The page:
Techspray has an array of vapor degreasing cleaners that are engineered to be less toxic than many other solvents, yet powerful enough for the most difficult soils.
Vapor degreasing is a cleaning process that involves rinsing and cleaning parts in ultra-pure vapor. The process doesn’t require any water or scrubbing and is used to safely clean various materials like plastic, glass, metal, gold, and ceramic.
Vapor degreasing can be found in any industry where precision cleaning is critical. It is common in the automotive, aviation and aerospace fields, and in medical device, jewelry, and electronic assembly manufacturing.
Precision-V vapor degreasing solvents are ideal replacements for cleaners containing Freon, HFC-141b, and AK225. Exposure to Precision-V solvents is less hazardous than many other solvents: TCE (trichloroethylene, CAS #79-01-6), nPB (n-propyl bromide, CAS #106-94-5), and perc (perchloroethylene, CAS #127-18-4).
For the closest (and safest) cost and performance match to n-propyl bromide, nothing beats PWR-4 Maintenance Cleaner and PWR-4 Flux Remover.
Click here for the latest information on the EPA’s designation of n-propyl bromide as an “unacceptable risk”. Check out the in-depth discussion on the topic in our webinar “Replacing N-Propyl Bromide (NPB): What You Don’t Know CAN Hurt You”.
Every organization using hazardous chemicals within their facility has the responsibility to equip their facility and personnel to maintain exposure levels below the TLV. Personal monitoring badges can be used to measure exposure of a specific material. Then, depending on the threshold limit and the application, exposure can be controlled with PPE like masks, face shields, respirators, and even coveralls. If they don’t reduce exposure below the recommended limit, you will need to consider a special ventilation hood or even containment booth. As you can see, as the exposure limit gets down to a certain level, the equipment required to safely use the solvent can get impractical. At that point, your best option is to consider a safer alternative.
A degreaser is intended to clean a surface, so remove contamination. A degreaser is designed specifically to remove oils, greases, and lubricants. Sanitizers are intended to kill various pathogenic agents, like bacteria and viruses. There are materials that can do both, like 70% isopropyl alcohol (per CDC guidelines for hard surface disinfecting), but don’t assume all degreasers will kill pathogens.
The ingredients of a degreaser can vary wildly depending on the product. Generally speaking, they fall into 2 camps: 1) solvent cleaners – this includes alcohols (like isopropyl alcohol, or ethyl alcohol), hydrocarbons (like heptane and mineral spirits), ketones (like acetone and xylene), and more exotic compounds and blends. 2) water-based cleaners – these include ingredients dissolved or blended with water. Which is best for your application depends on the type of soil and various requirements like performance, evaporation rate, toxicity limits, and environmental regulations.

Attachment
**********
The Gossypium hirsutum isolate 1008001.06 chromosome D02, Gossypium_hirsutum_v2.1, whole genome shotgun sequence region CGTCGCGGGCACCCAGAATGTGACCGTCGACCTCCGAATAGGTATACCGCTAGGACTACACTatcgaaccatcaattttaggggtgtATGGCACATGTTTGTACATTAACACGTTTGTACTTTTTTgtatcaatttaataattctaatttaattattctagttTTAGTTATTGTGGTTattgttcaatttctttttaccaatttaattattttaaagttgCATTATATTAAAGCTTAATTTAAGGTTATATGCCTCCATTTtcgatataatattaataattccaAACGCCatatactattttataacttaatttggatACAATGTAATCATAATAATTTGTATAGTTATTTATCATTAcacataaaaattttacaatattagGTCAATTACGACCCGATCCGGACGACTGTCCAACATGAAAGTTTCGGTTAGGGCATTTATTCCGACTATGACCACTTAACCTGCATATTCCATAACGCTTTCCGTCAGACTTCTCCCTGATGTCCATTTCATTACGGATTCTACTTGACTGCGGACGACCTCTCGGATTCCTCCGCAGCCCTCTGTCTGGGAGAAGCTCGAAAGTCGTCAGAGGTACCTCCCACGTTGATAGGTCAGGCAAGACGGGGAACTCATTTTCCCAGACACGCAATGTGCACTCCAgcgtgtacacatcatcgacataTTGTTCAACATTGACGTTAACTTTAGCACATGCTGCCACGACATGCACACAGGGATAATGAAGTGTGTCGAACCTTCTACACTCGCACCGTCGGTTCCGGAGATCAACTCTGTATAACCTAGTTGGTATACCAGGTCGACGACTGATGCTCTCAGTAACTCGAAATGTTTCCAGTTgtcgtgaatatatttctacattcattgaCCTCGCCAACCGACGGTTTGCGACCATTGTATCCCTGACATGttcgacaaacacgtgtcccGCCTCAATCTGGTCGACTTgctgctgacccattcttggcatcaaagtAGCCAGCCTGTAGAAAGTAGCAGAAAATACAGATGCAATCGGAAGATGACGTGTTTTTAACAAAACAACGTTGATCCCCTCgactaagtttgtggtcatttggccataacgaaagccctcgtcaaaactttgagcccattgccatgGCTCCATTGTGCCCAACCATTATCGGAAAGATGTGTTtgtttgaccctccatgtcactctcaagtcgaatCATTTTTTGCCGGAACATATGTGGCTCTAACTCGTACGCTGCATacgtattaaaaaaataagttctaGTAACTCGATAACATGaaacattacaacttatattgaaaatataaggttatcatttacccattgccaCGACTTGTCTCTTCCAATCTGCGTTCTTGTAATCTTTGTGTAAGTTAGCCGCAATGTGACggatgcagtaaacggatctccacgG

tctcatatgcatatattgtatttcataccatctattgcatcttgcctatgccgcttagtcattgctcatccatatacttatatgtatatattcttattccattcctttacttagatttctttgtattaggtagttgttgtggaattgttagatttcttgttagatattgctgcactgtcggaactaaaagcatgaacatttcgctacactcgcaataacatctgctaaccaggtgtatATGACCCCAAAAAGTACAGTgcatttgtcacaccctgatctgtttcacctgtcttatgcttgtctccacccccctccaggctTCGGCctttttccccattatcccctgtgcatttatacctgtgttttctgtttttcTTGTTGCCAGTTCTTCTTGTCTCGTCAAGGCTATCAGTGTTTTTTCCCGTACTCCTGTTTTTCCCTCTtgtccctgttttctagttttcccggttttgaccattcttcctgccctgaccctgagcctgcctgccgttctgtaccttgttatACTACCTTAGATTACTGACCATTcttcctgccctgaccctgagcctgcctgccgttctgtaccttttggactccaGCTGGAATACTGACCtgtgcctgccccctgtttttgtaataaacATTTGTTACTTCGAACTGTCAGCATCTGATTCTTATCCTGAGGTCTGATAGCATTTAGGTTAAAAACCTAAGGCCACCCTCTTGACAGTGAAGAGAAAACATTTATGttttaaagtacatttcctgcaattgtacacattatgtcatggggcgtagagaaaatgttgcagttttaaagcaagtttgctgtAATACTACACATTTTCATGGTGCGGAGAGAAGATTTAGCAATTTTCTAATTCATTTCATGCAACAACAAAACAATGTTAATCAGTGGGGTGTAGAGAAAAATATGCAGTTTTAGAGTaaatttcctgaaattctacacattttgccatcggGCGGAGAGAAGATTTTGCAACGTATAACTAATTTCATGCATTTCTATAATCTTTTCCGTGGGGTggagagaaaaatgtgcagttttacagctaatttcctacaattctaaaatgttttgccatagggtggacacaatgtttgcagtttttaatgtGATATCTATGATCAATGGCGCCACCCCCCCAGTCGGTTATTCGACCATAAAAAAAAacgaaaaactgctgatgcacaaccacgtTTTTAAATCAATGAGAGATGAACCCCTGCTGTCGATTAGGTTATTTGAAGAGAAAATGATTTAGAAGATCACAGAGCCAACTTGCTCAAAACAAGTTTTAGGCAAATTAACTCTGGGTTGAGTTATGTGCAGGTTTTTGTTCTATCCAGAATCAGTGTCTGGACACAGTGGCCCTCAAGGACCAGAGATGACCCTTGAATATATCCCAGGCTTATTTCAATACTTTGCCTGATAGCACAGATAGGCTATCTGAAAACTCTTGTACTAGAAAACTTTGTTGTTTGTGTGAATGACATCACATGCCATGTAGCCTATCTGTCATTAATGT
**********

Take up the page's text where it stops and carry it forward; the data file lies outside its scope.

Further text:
Windex (or other similar glass cleaners) could be considered a very light-duty degreaser. Glass cleaners can remove very light oils, like fingerprints, but will fall very short with heavier oils, greases and lubricants. Techspray offers a foaming glass cleaner (part #1625-18S) and water-based Eco-Shine (1505-QT) for light cleaning, and products like G3 Maintenance Cleaner (1630-16S), PWR-4 Maintenance Cleaner (3400-20S), and E-LINE Maintenance Cleaner (1620-10S) for more heavy-duty oils, greases and lubricants.
N-Propyl Bromide (nPB), Trichloroethylene (TCE) and Perchloroethylene (Perc) are highly toxic chemicals commonly used in degreasers to provide cleaning performance in a nonflammable formula. There are documented court cases where workers suffered major health effects when exposed to high levels of these chemicals. Workers reported headaches, dizziness, and even loss of full body control. There are also possible links to reproductive problems and cancer. All of this has caused maintenance facilities to reconsider their solvent choices, especially with manual cleaning when exposure tends to be higher.
A degreaser is a cleaner designed to remove grease, oils, cutting fluids, corrosion inhibitors, handling soils, finger prints, and other contamination common in assembly, stamping, other types of metal fabrication, refineries, motor repair, airplane hangars, and many other applications. Degreasers go by a number of different names, including precision cleaner, maintenance cleaner, and specific for automotive repair, carb cleaner, brake cleaner. The objective for a degreaser is to remove the offending soil quickly, avoiding as much wiping and scrubbing as possible. Degreasing solvents are commonly packaged as an aerosol for convenience. Aerosols have the added advantage of providing a forceful spray that creates agitation and to penetrate all the crevices of the part.